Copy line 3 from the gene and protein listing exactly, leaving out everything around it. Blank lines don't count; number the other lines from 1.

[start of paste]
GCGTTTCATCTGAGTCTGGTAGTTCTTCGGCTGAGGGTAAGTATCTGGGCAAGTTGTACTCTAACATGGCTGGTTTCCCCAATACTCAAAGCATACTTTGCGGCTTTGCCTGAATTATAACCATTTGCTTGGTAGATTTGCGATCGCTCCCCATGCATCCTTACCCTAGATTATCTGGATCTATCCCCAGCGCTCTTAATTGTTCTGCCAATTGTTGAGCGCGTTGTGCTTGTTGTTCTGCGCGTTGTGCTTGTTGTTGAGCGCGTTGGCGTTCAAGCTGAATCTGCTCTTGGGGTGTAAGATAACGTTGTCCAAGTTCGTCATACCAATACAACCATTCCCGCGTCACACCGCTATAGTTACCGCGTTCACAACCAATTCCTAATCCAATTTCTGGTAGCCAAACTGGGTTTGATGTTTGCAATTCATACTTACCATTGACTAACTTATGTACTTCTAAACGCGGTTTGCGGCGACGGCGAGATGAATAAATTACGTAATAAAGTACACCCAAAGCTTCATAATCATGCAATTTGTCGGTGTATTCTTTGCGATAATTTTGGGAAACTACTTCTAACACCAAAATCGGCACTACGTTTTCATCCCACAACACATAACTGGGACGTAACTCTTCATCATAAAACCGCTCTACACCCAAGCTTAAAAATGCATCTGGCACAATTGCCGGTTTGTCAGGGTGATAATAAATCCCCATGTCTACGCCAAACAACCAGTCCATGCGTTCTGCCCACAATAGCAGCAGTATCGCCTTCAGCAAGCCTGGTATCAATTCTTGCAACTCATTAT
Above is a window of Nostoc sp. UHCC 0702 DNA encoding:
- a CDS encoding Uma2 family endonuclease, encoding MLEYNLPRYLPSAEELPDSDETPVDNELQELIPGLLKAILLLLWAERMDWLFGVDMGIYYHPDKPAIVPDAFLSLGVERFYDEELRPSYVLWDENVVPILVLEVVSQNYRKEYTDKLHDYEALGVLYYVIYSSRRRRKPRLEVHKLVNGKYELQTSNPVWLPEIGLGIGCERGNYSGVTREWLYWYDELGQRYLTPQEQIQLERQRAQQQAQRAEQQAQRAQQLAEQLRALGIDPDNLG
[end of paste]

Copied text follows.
- a CDS encoding Uma2 family endonuclease, encoding MLEYNLPRYLPSAEELPDSDETPVDNELQELIPGLLKAILLLLWAERMDWLFGVDMGIYYHPDKPAIVPDAFLSLGVERFYDEELRPSYVLWDENVVPILVLEVVSQNYRKEYTDKLHDYEALGVLYYVIYSSRRRRKPRLEVHKLVNGKYELQTSNPVWLPEIGLGIGCERGNYSGVTREWLYWYDELGQRYLTPQEQIQLERQRAQQQAQRAEQQAQRAQQLAEQLRALGIDPDNLG